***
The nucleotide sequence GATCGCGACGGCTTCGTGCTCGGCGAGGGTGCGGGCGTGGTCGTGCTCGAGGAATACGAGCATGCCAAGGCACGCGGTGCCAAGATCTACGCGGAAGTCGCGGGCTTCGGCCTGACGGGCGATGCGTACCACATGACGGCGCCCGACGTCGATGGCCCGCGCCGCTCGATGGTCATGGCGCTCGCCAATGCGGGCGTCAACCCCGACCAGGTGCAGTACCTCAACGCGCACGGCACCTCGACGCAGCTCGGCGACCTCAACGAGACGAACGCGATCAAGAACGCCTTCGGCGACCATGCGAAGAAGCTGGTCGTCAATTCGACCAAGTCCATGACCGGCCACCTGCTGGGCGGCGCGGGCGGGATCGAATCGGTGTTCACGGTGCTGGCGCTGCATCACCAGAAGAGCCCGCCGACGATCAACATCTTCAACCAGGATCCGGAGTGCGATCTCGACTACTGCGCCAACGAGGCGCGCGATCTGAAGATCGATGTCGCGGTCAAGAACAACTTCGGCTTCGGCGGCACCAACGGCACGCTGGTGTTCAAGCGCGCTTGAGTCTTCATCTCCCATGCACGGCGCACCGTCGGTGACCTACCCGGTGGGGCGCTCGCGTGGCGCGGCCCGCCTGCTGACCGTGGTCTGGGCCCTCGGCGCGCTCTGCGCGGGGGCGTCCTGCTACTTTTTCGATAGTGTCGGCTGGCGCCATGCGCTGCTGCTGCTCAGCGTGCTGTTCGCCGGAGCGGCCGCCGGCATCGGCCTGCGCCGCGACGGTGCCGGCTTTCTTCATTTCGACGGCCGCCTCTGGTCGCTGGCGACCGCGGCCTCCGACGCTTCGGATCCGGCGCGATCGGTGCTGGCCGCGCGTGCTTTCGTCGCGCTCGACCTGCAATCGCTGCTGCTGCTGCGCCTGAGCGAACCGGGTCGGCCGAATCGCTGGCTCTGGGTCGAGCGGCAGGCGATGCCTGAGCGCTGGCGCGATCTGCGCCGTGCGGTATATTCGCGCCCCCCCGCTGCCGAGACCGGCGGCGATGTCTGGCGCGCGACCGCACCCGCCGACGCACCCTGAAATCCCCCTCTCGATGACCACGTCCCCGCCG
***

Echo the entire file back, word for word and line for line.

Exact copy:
The nucleotide sequence GATCGCGACGGCTTCGTGCTCGGCGAGGGTGCGGGCGTGGTCGTGCTCGAGGAATACGAGCATGCCAAGGCACGCGGTGCCAAGATCTACGCGGAAGTCGCGGGCTTCGGCCTGACGGGCGATGCGTACCACATGACGGCGCCCGACGTCGATGGCCCGCGCCGCTCGATGGTCATGGCGCTCGCCAATGCGGGCGTCAACCCCGACCAGGTGCAGTACCTCAACGCGCACGGCACCTCGACGCAGCTCGGCGACCTCAACGAGACGAACGCGATCAAGAACGCCTTCGGCGACCATGCGAAGAAGCTGGTCGTCAATTCGACCAAGTCCATGACCGGCCACCTGCTGGGCGGCGCGGGCGGGATCGAATCGGTGTTCACGGTGCTGGCGCTGCATCACCAGAAGAGCCCGCCGACGATCAACATCTTCAACCAGGATCCGGAGTGCGATCTCGACTACTGCGCCAACGAGGCGCGCGATCTGAAGATCGATGTCGCGGTCAAGAACAACTTCGGCTTCGGCGGCACCAACGGCACGCTGGTGTTCAAGCGCGCTTGAGTCTTCATCTCCCATGCACGGCGCACCGTCGGTGACCTACCCGGTGGGGCGCTCGCGTGGCGCGGCCCGCCTGCTGACCGTGGTCTGGGCCCTCGGCGCGCTCTGCGCGGGGGCGTCCTGCTACTTTTTCGATAGTGTCGGCTGGCGCCATGCGCTGCTGCTGCTCAGCGTGCTGTTCGCCGGAGCGGCCGCCGGCATCGGCCTGCGCCGCGACGGTGCCGGCTTTCTTCATTTCGACGGCCGCCTCTGGTCGCTGGCGACCGCGGCCTCCGACGCTTCGGATCCGGCGCGATCGGTGCTGGCCGCGCGTGCTTTCGTCGCGCTCGACCTGCAATCGCTGCTGCTGCTGCGCCTGAGCGAACCGGGTCGGCCGAATCGCTGGCTCTGGGTCGAGCGGCAGGCGATGCCTGAGCGCTGGCGCGATCTGCGCCGTGCGGTATATTCGCGCCCCCCCGCTGCCGAGACCGGCGGCGATGTCTGGCGCGCGACCGCACCCGCCGACGCACCCTGAAATCCCCCTCTCGATGACCACGTCCCCGCCG